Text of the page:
Essentially, with utility-scale solar prices lower than wholesale in Arizona, at as low as 2.5 to 3 cents per kWh on a 25-year PPA, the state has “super-cheap fuel” which it can now use for meeting peak demand, Huber said.  

The plan

The multi-faceted proposal calls for:

Modernisation of policy framework – including renaming the REST policy the Clean Resource Energy Standard and Tariff (CREST). The Commission said will “allow for the development of broader diversified energy policies relating to clean energy resources, energy storage, and energy efficiency, not just those related to renewable energy”.

80% clean energy goal – the state will generate 80% of its energy from renewable and clean sources by 2050, with an “ultimate 100% goal”, although no timeline has been given for the latter. Utilities will file annual CREST plans with the regulator to demonstrate how they will work towards achieving these goals.

3,000MW energy storage target by 2030 – the Commission aims to enable the state to “leverage” off-peak power generated during the day by solar, as well as adding resilience and stability to the grid network. Again, utilities will file annual CREST implementation plans with the regulator.

Biomass – 60MW target for utilities to procure annually between them. Part of the idea behind this policy is to sustainably source fuel from forests which pose a wildfire risk if their growth is kept unchecked.  

Clean Peak standard – regulated utilities will be required to set a Clean Peak Target, harnessing dipatchable renewable energy. The utilities must incrementally increase their baseline figure of peak energy coming from renewable sources by 1.5% each year, again filing annual CREST implementation plans with the Corporation Commission.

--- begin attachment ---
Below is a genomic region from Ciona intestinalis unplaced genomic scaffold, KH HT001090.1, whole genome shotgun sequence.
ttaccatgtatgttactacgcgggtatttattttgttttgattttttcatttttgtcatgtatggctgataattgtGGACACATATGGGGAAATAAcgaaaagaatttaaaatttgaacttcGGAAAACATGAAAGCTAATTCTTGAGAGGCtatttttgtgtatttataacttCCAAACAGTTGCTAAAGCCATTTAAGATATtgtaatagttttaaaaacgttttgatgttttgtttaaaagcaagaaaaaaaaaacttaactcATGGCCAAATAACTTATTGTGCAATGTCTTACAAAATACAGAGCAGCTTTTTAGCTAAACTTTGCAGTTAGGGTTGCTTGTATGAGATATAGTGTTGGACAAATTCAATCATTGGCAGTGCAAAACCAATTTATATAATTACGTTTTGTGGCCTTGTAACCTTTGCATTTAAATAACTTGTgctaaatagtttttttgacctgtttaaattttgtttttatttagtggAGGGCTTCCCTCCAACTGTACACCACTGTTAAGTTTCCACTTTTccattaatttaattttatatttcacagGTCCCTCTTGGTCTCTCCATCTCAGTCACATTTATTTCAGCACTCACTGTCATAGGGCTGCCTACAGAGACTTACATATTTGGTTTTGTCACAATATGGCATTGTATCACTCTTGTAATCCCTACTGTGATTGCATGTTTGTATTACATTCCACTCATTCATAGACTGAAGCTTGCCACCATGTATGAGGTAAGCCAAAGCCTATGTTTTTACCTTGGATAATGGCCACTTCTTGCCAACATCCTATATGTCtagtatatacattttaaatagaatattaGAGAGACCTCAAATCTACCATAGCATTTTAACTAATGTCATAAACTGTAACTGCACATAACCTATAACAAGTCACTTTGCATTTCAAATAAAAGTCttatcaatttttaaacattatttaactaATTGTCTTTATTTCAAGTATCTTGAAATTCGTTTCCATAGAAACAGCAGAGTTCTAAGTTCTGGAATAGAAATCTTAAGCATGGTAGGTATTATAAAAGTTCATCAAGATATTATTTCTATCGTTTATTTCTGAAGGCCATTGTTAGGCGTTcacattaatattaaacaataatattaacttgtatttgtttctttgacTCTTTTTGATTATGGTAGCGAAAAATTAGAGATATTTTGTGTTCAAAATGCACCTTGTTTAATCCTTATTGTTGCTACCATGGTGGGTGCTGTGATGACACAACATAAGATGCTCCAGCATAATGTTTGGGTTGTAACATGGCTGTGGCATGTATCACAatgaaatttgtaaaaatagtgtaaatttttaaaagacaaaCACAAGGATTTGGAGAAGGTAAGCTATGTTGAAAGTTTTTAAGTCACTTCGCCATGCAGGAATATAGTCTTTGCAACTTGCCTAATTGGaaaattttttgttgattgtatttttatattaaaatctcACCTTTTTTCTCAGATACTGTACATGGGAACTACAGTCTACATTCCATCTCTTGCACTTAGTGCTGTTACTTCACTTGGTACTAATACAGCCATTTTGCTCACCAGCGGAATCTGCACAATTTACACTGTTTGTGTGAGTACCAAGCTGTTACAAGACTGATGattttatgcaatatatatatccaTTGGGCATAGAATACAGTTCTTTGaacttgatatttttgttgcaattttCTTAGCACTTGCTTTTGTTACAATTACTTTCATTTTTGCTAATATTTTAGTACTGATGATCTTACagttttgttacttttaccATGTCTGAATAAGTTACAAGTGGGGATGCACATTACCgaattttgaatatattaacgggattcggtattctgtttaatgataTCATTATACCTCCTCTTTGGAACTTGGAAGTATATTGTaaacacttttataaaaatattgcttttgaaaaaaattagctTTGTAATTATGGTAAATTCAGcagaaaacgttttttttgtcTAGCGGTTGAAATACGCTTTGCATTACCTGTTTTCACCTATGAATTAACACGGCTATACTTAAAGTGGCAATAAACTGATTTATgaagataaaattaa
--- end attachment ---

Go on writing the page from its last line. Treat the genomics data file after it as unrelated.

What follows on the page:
Utility view

Lon Huber said that while there have been well-publicised battles over solar in Arizona, particularly in a pushback against rooftop solar from utilities, utility–scale PV in the state is far cheaper and with a higher capacity value, hence support for utility solar has been strong for some time.

“The distribution system in Arizona is not like in New York or California, there’s not huge constrained load pocket that you can’t get wires into and so there’s no way a distribution system can make up for a seven cent gap or whatever it is. So I think it’s important to note that Arizona is a different animal in terms of distributed versus utility-scale,” Huber said.

The utilities will have to modify their 15-year IRPs to meet the new standards, Huber said and it will be a case of “wait and see” what the likes of TEP, APS and NV Energy – which recently announced a renewables tender that included consideration of energy storage – have to say as major stakeholders in the energy system. The Arizona CREST proposal could be a “wake up call” for other states, according to Lon Huber.

“We’ll see how other states react to it. It’s anyone’s guess but I think it should send a little bit of a wake-up call to certain states that maybe haven’t thought about modernising their renewable energy policy…That’s sort of like the key thing. Other states should take note – technology is improving, why don’t you update your policies to take that into account?”